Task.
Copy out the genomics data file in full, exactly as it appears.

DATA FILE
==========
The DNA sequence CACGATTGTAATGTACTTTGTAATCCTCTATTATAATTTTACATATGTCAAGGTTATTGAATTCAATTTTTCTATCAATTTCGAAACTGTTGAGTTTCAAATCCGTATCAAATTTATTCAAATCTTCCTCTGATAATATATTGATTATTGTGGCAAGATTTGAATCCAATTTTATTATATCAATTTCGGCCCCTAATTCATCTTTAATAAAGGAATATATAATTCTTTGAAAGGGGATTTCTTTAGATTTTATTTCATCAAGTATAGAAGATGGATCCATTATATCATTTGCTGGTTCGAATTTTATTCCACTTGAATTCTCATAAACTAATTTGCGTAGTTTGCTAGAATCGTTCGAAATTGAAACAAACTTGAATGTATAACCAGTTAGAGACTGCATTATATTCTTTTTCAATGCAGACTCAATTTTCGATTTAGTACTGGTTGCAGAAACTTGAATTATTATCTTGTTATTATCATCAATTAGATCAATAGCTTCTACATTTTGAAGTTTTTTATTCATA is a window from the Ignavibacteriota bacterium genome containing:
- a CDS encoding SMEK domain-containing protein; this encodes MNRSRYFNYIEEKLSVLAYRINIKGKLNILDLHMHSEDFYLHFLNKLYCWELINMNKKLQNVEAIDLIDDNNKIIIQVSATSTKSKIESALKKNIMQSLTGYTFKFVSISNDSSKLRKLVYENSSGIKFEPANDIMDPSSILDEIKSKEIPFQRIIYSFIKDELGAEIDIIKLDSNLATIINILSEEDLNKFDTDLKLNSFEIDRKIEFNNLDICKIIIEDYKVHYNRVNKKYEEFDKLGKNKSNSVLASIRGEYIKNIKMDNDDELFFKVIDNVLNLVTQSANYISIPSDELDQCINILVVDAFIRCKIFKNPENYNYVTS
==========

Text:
The DNA sequence CACGATTGTAATGTACTTTGTAATCCTCTATTATAATTTTACATATGTCAAGGTTATTGAATTCAATTTTTCTATCAATTTCGAAACTGTTGAGTTTCAAATCCGTATCAAATTTATTCAAATCTTCCTCTGATAATATATTGATTATTGTGGCAAGATTTGAATCCAATTTTATTATATCAATTTCGGCCCCTAATTCATCTTTAATAAAGGAATATATAATTCTTTGAAAGGGGATTTCTTTAGATTTTATTTCATCAAGTATAGAAGATGGATCCATTATATCATTTGCTGGTTCGAATTTTATTCCACTTGAATTCTCATAAACTAATTTGCGTAGTTTGCTAGAATCGTTCGAAATTGAAACAAACTTGAATGTATAACCAGTTAGAGACTGCATTATATTCTTTTTCAATGCAGACTCAATTTTCGATTTAGTACTGGTTGCAGAAACTTGAATTATTATCTTGTTATTATCATCAATTAGATCAATAGCTTCTACATTTTGAAGTTTTTTATTCATA is a window from the Ignavibacteriota bacterium genome containing:
- a CDS encoding SMEK domain-containing protein; this encodes MNRSRYFNYIEEKLSVLAYRINIKGKLNILDLHMHSEDFYLHFLNKLYCWELINMNKKLQNVEAIDLIDDNNKIIIQVSATSTKSKIESALKKNIMQSLTGYTFKFVSISNDSSKLRKLVYENSSGIKFEPANDIMDPSSILDEIKSKEIPFQRIIYSFIKDELGAEIDIIKLDSNLATIINILSEEDLNKFDTDLKLNSFEIDRKIEFNNLDICKIIIEDYKVHYNRVNKKYEEFDKLGKNKSNSVLASIRGEYIKNIKMDNDDELFFKVIDNVLNLVTQSANYISIPSDELDQCINILVVDAFIRCKIFKNPENYNYVTS